I always think it is nice when visiting a place, to leave a good reason for possibly returning one day, and so I am already planning a return visit to explore the Bourlon Wood Battlefield and try to find out more about Frank, and the circumstances surrounding his contribution to the war effort.


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Back To Iceland Again


Taking to the waters at the snout of the Solheimajokull glacier.  Photo: P Berry

For many people, October is a month of falling leaves and Halloween- but for me it also marks the start of a new season of visits to Iceland as a Field Studies Tutor on behalf of Rayburn Tours.

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Road to Thingvellir. Photo: P Berry

This year, Iceland experienced its wettest summer for twenty five years, and October weather is typically unpredictable. On the first full day of my trip escorting Paulet High School, we started out from our hostel at the foot of the famous Eyjafjallajokull volcano in full sunshine. However, by the time we were on our way to the Thingvellir National Park in the afternoon, slushy snow was beginning to fall.


The snowfall was sufficiently disruptive for the main routes in and out of Reykjavik to be closed for four hours – the first road closure of the season. Iceland is so well set up to manage winter travel conditions that a fleet of snow ploughs soon cleared the roads to make them safe for travel. The authorities were perhaps a little over-cautious when closing the road so early in the season, but as vehicles had yet to switch to studded winter tyres, and with so many inexperienced tourist drivers in low-spec hire cars on the roads, the potential for accidents must have deemed to be too great.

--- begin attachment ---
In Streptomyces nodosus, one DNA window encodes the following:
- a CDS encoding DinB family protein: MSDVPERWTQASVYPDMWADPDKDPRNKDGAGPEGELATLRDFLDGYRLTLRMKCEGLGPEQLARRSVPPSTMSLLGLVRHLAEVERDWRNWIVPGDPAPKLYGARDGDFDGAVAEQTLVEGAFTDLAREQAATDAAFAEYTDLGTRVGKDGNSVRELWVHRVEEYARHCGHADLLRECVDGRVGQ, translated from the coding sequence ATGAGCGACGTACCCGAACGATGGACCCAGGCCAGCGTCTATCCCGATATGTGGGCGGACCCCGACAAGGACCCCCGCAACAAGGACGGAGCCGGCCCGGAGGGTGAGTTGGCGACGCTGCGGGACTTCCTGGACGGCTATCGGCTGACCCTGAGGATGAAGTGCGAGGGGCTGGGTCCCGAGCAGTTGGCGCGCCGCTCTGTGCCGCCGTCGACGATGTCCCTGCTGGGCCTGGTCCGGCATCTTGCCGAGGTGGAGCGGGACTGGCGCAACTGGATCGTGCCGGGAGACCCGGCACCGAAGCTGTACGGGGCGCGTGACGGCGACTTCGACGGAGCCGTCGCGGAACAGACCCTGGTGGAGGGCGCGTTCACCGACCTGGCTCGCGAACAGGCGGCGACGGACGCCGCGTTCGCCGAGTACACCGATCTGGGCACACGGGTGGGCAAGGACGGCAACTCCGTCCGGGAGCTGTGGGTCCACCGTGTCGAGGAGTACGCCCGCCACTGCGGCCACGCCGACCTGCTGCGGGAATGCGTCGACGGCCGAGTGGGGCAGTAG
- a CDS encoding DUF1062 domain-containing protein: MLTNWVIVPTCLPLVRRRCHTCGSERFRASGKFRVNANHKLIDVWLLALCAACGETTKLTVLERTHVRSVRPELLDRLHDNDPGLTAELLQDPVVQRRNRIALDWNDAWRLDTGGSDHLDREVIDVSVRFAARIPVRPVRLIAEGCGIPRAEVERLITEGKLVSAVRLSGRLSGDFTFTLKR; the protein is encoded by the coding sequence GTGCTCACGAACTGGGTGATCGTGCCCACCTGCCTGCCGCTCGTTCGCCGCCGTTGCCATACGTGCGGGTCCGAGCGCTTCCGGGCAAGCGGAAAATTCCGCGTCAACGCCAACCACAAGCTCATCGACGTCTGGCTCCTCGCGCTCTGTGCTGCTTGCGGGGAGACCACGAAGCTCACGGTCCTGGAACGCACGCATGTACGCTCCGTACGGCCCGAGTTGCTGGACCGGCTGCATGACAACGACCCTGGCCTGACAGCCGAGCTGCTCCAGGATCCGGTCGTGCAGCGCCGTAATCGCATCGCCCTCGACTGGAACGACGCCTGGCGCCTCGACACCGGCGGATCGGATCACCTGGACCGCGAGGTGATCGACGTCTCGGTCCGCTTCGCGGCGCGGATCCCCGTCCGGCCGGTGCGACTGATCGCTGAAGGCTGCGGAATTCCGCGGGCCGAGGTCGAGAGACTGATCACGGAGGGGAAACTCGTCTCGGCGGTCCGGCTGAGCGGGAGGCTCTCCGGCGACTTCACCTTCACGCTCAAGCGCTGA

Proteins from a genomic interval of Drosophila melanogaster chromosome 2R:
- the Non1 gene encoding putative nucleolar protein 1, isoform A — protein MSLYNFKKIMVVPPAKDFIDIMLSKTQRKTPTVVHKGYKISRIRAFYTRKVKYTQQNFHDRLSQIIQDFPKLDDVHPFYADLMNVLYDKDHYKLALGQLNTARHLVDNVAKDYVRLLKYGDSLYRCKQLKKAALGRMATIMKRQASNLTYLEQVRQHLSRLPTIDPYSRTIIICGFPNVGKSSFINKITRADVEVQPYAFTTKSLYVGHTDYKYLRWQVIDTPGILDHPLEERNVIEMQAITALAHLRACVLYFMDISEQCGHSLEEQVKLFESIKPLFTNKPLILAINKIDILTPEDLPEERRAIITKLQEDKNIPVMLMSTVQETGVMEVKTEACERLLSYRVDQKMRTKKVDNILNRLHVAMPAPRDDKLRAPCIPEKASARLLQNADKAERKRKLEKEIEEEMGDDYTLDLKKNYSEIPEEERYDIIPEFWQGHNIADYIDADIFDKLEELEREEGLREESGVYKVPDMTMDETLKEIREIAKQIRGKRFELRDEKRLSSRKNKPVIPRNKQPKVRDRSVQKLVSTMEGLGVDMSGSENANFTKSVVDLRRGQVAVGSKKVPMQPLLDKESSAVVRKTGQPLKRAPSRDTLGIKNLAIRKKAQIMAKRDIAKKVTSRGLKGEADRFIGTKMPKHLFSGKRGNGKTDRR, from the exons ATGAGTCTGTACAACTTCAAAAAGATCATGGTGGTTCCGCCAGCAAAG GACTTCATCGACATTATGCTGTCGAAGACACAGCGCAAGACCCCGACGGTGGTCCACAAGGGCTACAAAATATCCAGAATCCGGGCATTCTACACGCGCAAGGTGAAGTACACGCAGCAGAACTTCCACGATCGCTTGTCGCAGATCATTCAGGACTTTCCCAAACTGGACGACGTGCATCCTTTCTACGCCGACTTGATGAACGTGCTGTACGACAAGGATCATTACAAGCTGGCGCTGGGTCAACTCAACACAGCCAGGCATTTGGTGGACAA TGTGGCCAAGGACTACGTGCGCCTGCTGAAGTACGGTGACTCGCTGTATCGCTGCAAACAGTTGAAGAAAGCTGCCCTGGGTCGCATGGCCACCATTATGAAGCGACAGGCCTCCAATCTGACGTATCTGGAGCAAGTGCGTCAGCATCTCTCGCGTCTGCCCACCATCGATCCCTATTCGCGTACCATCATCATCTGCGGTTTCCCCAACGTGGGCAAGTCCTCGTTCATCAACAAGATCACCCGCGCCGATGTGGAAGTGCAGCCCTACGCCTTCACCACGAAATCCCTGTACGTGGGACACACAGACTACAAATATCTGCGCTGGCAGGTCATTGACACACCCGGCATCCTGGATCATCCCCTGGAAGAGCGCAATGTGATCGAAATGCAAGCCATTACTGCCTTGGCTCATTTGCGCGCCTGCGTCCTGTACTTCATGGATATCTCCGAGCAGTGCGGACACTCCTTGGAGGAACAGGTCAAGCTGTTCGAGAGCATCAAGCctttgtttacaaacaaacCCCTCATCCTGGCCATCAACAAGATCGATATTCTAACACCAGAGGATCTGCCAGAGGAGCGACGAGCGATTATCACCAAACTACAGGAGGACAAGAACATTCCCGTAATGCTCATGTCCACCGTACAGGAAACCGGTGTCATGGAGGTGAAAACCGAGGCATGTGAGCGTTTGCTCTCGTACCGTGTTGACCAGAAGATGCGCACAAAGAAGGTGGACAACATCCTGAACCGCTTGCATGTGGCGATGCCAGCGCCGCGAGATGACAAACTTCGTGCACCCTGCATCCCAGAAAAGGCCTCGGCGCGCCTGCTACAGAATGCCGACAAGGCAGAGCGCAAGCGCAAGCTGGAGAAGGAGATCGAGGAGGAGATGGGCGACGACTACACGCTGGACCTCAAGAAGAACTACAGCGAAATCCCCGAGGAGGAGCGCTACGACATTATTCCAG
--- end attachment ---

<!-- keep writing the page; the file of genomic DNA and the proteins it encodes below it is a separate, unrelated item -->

People often ask me if I ever get fed up with frequent re-visits to the same locations. Well, honestly -how could anyone ever get bored with sights like this?

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Gulfoss. Photo: P Berry

I really enjoy watching how some of the landmarks change with the seasons. An ever-changing colour palette and the different atmospheres created by a wide range of weather conditions paint a different portrait at each place each time I visit.

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Dyrholeay from Reynishverfi Beach. Photo: P Berry

I have also been curious over the years to monitor Iceland’s response to the exponential growth of tourist numbers. Between 2010 and 2015, visitor numbers rose by 264%, and in 2017, the total number of tourists rose to over 2 million for the first time.

I have seen a range of new tourist facilities gradually evolve at a number of the most popular sites, as the country strives to develop an infrastructure that is capable of catering for the growing number of visitors. The threat of ‘Disneyfication’ in a land packed with wild natural attractions is very real, and in some places the balance between the provision of services and spoiling the very beauty that people have come to see is very tricky to reconcile.

DSCN2858I wonder what the future holds for Geysir -one of Iceland’s most popular attractions on the classic ‘Golden Circle’ route? Plans for a brand-new network of boardwalks are now close to reality, while plans for a brand new tourist village potentially threaten the integrity of the location.


Meanwhile, the new upmarket hotel next to the coach Park (the ‘New Geysir Hotel’) is scheduled to be fully open early next year. I have watched this building grow from empty site to steel skeleton to its present day tasteful frontage, and cannot fail to be impressed by the end result.

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New hotel at Geysir. Photo: P Berry

There has been talk of a recent slowing-down of visitor numbers, and a suggestion that maximum numbers, or ‘Peak Puffin’, has now been reached. Maybe this will ease the pressure on the need for new facilities and services, and allow Iceland’s infrastructure to develop at its own pace to meet the needs of the tourist industry.